When I have been informed of the death of a relative, a friend or an ex-colleague or the death of their parents or someone closely related to them, I always attend the funeral wake, unless I am not in town. It does not matter to me whether it is my birthday, or an anniversary date or the first fifteen days during the Chinese New Year or that I have to attend a dinner function, I will make it to the funeral wake.
It was at such time that they need the comfort of seeing an old friend or a familiar face. And I have to bid the final farewell to the deceased as I would not be able to see him/her, no more.
There is a saying in Chinese: It is most painful when a white hair person will to bid the final farewell to a black hair person. (白头人送黑头人).There were a few occasions that I attended the funeral wake of grieving parents sending off their son or daughter. They either died in a car accident, taken ill suddenly or over some freak accident, simply been caught at the wrong time and the wrong place.
Their initial reaction when faced with the sudden departure of their loved ones is one of shock and disbelief. Yesterday the son was alive and well and today he laid stiff in a casket coffin laced with lavender and white lilies. Lying serenely in the tight confines of the wooden elongated octagonal box with a rectangle glass opening, his cadaverous face still has an impish smile, the eyes closed in a perpetual state of eternal rest and the body covered in soft white satin.
Kith and kin, relatives and friends from near and far came to say their last goodbye. For some mourners, small rivulet of tears that slowly trickled from their puffed and swollen eyes were quickly wiped away with a white handkerchief. They kept their sobs to a whisper. Those who attended the wake would feel the silent immense grief in their hearts.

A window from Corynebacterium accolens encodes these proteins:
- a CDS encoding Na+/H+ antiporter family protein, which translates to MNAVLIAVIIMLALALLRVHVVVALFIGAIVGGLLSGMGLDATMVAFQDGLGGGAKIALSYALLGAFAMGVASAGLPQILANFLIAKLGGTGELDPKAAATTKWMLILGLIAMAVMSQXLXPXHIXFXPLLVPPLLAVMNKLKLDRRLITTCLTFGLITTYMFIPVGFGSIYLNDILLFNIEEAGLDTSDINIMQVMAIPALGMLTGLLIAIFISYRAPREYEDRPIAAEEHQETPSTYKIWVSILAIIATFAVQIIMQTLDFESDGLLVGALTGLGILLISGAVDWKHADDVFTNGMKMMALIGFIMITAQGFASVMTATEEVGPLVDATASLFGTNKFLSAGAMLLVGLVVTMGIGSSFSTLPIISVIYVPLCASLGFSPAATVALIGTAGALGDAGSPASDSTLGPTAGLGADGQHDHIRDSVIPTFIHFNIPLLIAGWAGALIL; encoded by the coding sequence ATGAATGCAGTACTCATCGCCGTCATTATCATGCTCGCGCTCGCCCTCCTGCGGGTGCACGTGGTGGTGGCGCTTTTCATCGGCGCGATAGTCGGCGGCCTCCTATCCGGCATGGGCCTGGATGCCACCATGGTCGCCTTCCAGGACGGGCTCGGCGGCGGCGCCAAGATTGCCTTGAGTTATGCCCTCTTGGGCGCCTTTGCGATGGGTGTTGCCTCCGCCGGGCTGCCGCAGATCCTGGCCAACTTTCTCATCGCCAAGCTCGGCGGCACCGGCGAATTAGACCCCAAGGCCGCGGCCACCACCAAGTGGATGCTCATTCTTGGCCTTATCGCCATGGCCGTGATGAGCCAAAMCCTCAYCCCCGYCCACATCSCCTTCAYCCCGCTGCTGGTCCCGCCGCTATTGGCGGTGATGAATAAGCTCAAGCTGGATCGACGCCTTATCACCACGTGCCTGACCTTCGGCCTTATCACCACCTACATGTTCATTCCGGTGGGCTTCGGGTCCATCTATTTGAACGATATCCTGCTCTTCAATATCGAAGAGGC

Such heart wrenching scenes would leave one numbed. Suddenly, one would realize that a life could be as fragile as a gossamer’s thread, so easily broken and never to be joined again.
The grieving parties will not have the space and time to grieve during the wake. They have to attend the rituals of the religious ceremony of sending off the dead. When the funeral wake is over, when their friends go home or when all one carried back from the funeral home is the photograph frame of the deceased, the full import of the loss suddenly dawns on them. It is really sorrowful and painful when one has the luxury of time to grieve.
At first it is self-denial, refusing to accept the situation that the loved one has left us. Then one will take numerous guilt trips, blaming oneself for the sudden death, imagining and creating a number of ‘ifs’ situation where the deceased would not be in such a place when he met his death. And the whole nightmare repeat itself again and again.
After a long while, time still heals but it will never be the same again. Most parents never recover from the death of their children.
My cousin passed away many years ago when he was 49. His mother, my father’s sister, was 87 then. At her age, she was healthy and an alert woman. At the funeral wake she refused to acknowledge the death of her beloved son. She sat outside with friends and conversed normally. She refused to go inside to view the coffin. Her mind refused to accept the reality. She was in a state of denial. It was so pitifully to see an old lady in such great pain. I cried too.
One year later she died of grief.
My parents also have sent off my eldest brother and a sister too, when they were quite young. The wounds though healed over time, but the memory lives on forever.
So in my daily prayers, I pray that my mother does not outlive me and I do not outlive my children.